Following “The Crimson Path”, the second track, “Viridian Bloom”, is another straight progressive stroke of genius. The intro is one of the first times we hear how well this band can pull off more laid back progressive sounds, contrasted with the heaviness they also bring in force. Acoustic guitars and delay-infused leads set the landscape in the first couple of minutes. But don't be fooled by the mellow intro. This track in particular has one of the heavier moments on the album in the form of a middle section with one of my favourite riffs of 2017. This part also introduces unclean vocals that remind me of the low pitched shouts you hear in a lot of post-metal.

After a small interlude, which sounds like floating around in deep space, the third track “Thirst" kicks in. “Thirst” is no exception in regards to surprising and impressive sounds as this track presents no less than eight minutes of both black metal-sounding minor riffs and drums, doomy melancholy and those sweet Mastodon-style riffs mentioned earlier. What is evidently clear to me after this track is also how the band has managed to create long-winded instrumental passages that do not even once get boring to listen to.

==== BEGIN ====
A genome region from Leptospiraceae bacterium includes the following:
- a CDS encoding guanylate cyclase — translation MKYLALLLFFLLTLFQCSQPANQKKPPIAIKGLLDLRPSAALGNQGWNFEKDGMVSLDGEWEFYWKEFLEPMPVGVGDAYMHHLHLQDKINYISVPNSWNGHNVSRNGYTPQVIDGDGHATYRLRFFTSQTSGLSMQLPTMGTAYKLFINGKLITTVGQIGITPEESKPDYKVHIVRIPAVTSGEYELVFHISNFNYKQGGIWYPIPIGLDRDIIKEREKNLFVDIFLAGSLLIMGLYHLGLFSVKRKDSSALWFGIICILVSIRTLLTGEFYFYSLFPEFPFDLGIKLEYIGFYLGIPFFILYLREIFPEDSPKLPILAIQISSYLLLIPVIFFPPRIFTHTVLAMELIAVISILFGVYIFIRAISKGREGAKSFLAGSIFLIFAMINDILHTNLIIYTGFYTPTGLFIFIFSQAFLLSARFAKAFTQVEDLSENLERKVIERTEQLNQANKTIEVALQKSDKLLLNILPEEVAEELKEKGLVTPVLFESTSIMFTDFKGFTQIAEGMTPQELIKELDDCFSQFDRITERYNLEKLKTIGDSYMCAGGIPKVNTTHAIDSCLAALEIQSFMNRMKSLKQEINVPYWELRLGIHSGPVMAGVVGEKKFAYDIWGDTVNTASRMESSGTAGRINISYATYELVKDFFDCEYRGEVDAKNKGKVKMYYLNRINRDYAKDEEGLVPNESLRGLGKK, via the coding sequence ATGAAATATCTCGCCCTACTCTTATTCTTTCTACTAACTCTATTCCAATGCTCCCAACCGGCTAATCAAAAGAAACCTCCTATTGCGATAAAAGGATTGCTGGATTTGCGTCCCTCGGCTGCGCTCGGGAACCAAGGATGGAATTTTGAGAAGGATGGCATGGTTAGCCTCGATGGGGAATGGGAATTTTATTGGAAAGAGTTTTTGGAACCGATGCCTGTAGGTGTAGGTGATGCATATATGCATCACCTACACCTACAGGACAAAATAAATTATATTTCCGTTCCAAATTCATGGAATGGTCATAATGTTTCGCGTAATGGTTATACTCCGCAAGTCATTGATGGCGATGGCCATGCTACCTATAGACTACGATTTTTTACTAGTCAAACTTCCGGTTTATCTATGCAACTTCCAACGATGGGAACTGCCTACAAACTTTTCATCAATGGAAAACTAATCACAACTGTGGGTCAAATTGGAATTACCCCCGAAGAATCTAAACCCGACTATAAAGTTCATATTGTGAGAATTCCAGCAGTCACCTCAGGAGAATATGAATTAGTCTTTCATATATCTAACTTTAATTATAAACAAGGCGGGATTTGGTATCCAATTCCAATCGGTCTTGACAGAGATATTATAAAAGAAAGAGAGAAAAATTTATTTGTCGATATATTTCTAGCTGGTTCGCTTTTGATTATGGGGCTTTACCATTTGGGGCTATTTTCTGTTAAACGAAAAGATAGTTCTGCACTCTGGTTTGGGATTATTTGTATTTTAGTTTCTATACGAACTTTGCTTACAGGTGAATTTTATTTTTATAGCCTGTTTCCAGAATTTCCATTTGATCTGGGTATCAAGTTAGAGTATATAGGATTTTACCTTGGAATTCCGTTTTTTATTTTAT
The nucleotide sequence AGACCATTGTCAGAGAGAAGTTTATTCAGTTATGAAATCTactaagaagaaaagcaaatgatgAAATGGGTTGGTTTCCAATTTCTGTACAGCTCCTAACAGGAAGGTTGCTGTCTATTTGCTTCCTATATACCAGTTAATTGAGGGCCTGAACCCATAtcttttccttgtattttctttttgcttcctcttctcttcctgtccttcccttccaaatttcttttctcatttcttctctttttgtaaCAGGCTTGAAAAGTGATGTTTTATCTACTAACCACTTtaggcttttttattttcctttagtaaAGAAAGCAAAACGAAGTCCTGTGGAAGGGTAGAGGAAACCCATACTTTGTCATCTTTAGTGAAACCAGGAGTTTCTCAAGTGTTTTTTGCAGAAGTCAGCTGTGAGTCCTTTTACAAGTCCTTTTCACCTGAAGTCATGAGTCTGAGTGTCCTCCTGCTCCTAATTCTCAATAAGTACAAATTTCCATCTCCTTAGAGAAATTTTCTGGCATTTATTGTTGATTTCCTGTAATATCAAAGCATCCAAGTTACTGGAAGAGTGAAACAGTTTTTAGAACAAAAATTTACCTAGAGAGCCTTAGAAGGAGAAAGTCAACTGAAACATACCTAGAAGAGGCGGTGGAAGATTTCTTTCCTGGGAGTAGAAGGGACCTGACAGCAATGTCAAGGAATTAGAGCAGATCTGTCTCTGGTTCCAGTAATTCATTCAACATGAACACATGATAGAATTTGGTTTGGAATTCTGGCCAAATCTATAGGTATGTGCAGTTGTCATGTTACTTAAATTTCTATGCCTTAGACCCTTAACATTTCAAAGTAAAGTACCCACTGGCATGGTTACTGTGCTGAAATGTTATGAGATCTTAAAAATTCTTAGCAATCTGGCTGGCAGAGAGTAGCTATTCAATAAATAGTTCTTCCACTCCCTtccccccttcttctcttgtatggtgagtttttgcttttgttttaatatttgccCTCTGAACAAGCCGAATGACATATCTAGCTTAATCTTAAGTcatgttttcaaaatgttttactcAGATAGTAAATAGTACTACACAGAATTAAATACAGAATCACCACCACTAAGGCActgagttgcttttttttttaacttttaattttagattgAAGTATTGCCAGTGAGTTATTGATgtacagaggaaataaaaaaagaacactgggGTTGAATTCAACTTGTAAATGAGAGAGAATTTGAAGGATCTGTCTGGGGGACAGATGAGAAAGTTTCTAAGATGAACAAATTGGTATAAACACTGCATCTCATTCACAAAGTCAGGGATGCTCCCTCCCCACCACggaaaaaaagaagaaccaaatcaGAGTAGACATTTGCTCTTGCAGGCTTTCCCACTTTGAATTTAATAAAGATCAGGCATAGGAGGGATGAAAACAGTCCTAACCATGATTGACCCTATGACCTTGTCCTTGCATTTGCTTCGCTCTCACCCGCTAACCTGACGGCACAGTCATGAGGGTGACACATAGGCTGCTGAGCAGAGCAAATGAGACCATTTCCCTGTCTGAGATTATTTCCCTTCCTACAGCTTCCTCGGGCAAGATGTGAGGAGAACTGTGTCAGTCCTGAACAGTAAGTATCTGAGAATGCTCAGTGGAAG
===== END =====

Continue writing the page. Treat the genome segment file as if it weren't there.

Next up is probably my favourite track off the album, “Descent of the Asheran”, which is a true tour de force in progressive metal prowess. Acoustic guitars enter the scene while a melancholic lead guitar wails away on top as the emotive clean vocals kick in, almost sounding like a sludge metal ballad of sorts. But as you might have guessed by now, this is by no means everything that Dvne has in store for us, and yet again we get a massive punch in the stomach with another brilliant middle section, complete with atmospheric background lead guitars, post-metal vocals and a massive riff if I ever heard one. Again, I am absolutely blown away by how well these sections have been put together, but also by the transitions between them. Even though there are many tempo and time signature changes in this track, the flow never breaks up and it never sounds forced — which is an art in itself when creating progressive metal.